Tuesday, October 22, 2013

St. Augustine, Florida - October 22, 2013

Second Read Books
St. Augustine, Florida

If I had a dollar for every time the name of Flagler is mentioned in St. Augustine, I would be a wealthy woman. Henry Flagler (1830-1913) put the city on the map in 1888 by building an elegant winter resort for the rich and bringing the railroad to the town so they could get here. He wanted his hotel to rival any of New York City's poshest hotels. He had the money to do it.

Today, this Spanish-Moorish building formerly known as the Ponce de Leon Hotel with its courtyard fountain and gardens, is Flagler College, a private, four-year liberal arts school. It opened in 1968. Twenty-five hundred students are enrolled.

The one-hour tour was led by Dan, a student of the college. We saw a lot of mosiac tiles in the entrance rotunda; painted ceilings and Tiffany stained-glass windows in the formal dining room (which is now the student dining hall); and velvet covered furniture, paintings, fireplaces, and eleven crystal chandeliers in the formal parlor where the ladies of that day gathered to chat in their bustles and feathered hats.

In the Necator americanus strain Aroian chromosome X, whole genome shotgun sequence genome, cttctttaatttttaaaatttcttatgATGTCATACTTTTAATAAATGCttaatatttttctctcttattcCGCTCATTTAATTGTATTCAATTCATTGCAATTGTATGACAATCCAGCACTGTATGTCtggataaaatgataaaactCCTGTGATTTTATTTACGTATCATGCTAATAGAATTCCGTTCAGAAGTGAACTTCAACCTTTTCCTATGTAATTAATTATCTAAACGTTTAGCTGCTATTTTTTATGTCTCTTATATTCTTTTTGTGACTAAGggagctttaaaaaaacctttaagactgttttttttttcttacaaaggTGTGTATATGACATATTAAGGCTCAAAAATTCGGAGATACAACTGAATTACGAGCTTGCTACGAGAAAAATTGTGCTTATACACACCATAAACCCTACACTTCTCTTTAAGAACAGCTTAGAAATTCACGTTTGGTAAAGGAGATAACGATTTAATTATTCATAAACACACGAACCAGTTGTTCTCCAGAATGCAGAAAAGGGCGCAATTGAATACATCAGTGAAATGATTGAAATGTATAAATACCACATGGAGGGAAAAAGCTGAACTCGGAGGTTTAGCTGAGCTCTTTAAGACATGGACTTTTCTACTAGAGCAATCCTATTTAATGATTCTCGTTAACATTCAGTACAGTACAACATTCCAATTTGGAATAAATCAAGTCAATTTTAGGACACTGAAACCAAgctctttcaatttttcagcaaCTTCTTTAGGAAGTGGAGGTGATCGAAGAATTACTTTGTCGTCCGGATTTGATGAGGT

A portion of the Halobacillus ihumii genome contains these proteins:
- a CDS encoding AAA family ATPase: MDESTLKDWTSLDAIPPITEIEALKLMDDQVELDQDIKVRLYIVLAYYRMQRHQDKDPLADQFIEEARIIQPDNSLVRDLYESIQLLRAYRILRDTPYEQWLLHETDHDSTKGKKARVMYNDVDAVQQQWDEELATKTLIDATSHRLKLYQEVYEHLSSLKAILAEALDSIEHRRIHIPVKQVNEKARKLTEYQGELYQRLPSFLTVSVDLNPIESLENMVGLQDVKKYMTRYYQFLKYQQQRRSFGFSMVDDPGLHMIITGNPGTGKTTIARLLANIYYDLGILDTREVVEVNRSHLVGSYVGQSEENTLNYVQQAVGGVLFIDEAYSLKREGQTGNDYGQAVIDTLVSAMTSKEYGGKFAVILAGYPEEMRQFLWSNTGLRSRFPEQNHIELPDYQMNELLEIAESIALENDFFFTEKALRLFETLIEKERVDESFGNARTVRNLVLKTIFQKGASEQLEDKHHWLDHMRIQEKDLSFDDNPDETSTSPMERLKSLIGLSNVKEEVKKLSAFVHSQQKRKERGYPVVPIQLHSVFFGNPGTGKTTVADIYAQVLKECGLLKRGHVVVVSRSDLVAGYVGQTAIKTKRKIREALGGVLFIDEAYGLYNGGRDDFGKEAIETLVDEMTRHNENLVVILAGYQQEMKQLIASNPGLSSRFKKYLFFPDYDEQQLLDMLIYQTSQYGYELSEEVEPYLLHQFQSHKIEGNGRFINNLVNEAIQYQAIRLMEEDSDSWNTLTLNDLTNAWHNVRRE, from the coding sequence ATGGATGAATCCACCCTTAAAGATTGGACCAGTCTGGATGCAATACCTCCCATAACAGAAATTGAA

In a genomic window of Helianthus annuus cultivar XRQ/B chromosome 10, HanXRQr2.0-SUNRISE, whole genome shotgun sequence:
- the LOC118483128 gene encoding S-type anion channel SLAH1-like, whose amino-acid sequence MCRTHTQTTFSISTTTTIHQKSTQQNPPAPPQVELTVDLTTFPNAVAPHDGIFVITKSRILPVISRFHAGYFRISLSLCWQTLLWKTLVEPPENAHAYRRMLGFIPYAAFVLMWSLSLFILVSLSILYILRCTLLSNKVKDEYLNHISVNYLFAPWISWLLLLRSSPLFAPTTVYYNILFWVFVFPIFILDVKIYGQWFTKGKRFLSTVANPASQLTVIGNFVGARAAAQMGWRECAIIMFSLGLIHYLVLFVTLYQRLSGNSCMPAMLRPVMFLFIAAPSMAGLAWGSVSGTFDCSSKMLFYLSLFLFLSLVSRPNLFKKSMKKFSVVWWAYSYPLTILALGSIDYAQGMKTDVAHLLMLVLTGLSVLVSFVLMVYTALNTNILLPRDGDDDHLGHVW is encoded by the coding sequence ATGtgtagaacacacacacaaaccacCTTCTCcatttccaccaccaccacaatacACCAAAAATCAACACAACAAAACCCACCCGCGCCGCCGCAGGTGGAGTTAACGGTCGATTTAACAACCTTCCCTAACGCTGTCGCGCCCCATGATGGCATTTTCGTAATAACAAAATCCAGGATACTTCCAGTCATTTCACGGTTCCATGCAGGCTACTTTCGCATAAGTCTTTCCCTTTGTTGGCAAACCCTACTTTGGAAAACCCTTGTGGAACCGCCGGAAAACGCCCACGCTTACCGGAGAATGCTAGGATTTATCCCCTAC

The day was very hot and humid. After walking around a bit, we found two bookstores and made our purchases. We were melting. We headed back to the B&B for a siesta.

I am happy with my purchases:

Second Read Books:
Death Comes to Pemberley by P.D. James, a Jane Austen Pride and Prejudice mystery.

Cross Creek by Marjorie Kinnan Rawlings about her experiences in the Florida hamlet of Cross Creek, where she lived for thirteen years. I was very happy and surprised to find this one especially after discovering Ms. Rawlings' connection with St. Augustine yesterday.

Anastasia Books:
Jeeves and the Tie That Binds by P.G. Wodehouse, always a delight.

As We Were by E.F. Benson, a memoir of Victorian and Edwardian England. Mr. Benson is the author of the humorous Mapp and Lucia books.

Anne of Green Gables by L.M. Montgomery, a lovely edition published by the Everyman's Library Children's Classics. It has color illustrations by Sibyl Tawse.

Tomorrow we leave Mr. Flagler's town and move up the coast to Savannah and more literary exploits.

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